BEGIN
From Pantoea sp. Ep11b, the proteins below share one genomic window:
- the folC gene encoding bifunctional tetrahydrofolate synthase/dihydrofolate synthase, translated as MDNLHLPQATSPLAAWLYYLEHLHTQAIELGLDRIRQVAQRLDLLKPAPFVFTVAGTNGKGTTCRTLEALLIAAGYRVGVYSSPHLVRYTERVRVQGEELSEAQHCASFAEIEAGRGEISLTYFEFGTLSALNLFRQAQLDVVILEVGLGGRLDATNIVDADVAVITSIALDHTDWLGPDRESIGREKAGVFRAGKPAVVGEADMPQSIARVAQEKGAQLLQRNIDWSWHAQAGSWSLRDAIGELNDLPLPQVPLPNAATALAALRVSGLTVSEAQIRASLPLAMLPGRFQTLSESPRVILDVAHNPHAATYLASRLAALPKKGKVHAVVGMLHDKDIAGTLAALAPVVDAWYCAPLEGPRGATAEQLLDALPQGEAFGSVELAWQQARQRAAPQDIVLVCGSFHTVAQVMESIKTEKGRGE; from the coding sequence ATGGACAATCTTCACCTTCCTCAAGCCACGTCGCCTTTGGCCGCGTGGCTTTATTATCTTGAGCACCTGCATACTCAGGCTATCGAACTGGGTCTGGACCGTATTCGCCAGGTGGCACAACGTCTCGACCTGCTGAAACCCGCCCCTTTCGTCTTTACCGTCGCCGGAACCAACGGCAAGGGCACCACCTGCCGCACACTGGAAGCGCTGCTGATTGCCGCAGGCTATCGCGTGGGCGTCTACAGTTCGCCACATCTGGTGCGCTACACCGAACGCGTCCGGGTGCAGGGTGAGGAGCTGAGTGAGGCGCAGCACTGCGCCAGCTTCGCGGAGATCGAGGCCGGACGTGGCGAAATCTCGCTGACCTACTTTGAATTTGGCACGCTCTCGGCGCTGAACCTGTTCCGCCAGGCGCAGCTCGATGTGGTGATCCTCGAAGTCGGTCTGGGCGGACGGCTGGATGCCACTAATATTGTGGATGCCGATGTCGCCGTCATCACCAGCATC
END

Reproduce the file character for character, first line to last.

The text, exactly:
From Pantoea sp. Ep11b, the proteins below share one genomic window:
- the folC gene encoding bifunctional tetrahydrofolate synthase/dihydrofolate synthase, translated as MDNLHLPQATSPLAAWLYYLEHLHTQAIELGLDRIRQVAQRLDLLKPAPFVFTVAGTNGKGTTCRTLEALLIAAGYRVGVYSSPHLVRYTERVRVQGEELSEAQHCASFAEIEAGRGEISLTYFEFGTLSALNLFRQAQLDVVILEVGLGGRLDATNIVDADVAVITSIALDHTDWLGPDRESIGREKAGVFRAGKPAVVGEADMPQSIARVAQEKGAQLLQRNIDWSWHAQAGSWSLRDAIGELNDLPLPQVPLPNAATALAALRVSGLTVSEAQIRASLPLAMLPGRFQTLSESPRVILDVAHNPHAATYLASRLAALPKKGKVHAVVGMLHDKDIAGTLAALAPVVDAWYCAPLEGPRGATAEQLLDALPQGEAFGSVELAWQQARQRAAPQDIVLVCGSFHTVAQVMESIKTEKGRGE; from the coding sequence ATGGACAATCTTCACCTTCCTCAAGCCACGTCGCCTTTGGCCGCGTGGCTTTATTATCTTGAGCACCTGCATACTCAGGCTATCGAACTGGGTCTGGACCGTATTCGCCAGGTGGCACAACGTCTCGACCTGCTGAAACCCGCCCCTTTCGTCTTTACCGTCGCCGGAACCAACGGCAAGGGCACCACCTGCCGCACACTGGAAGCGCTGCTGATTGCCGCAGGCTATCGCGTGGGCGTCTACAGTTCGCCACATCTGGTGCGCTACACCGAACGCGTCCGGGTGCAGGGTGAGGAGCTGAGTGAGGCGCAGCACTGCGCCAGCTTCGCGGAGATCGAGGCCGGACGTGGCGAAATCTCGCTGACCTACTTTGAATTTGGCACGCTCTCGGCGCTGAACCTGTTCCGCCAGGCGCAGCTCGATGTGGTGATCCTCGAAGTCGGTCTGGGCGGACGGCTGGATGCCACTAATATTGTGGATGCCGATGTCGCCGTCATCACCAGCATC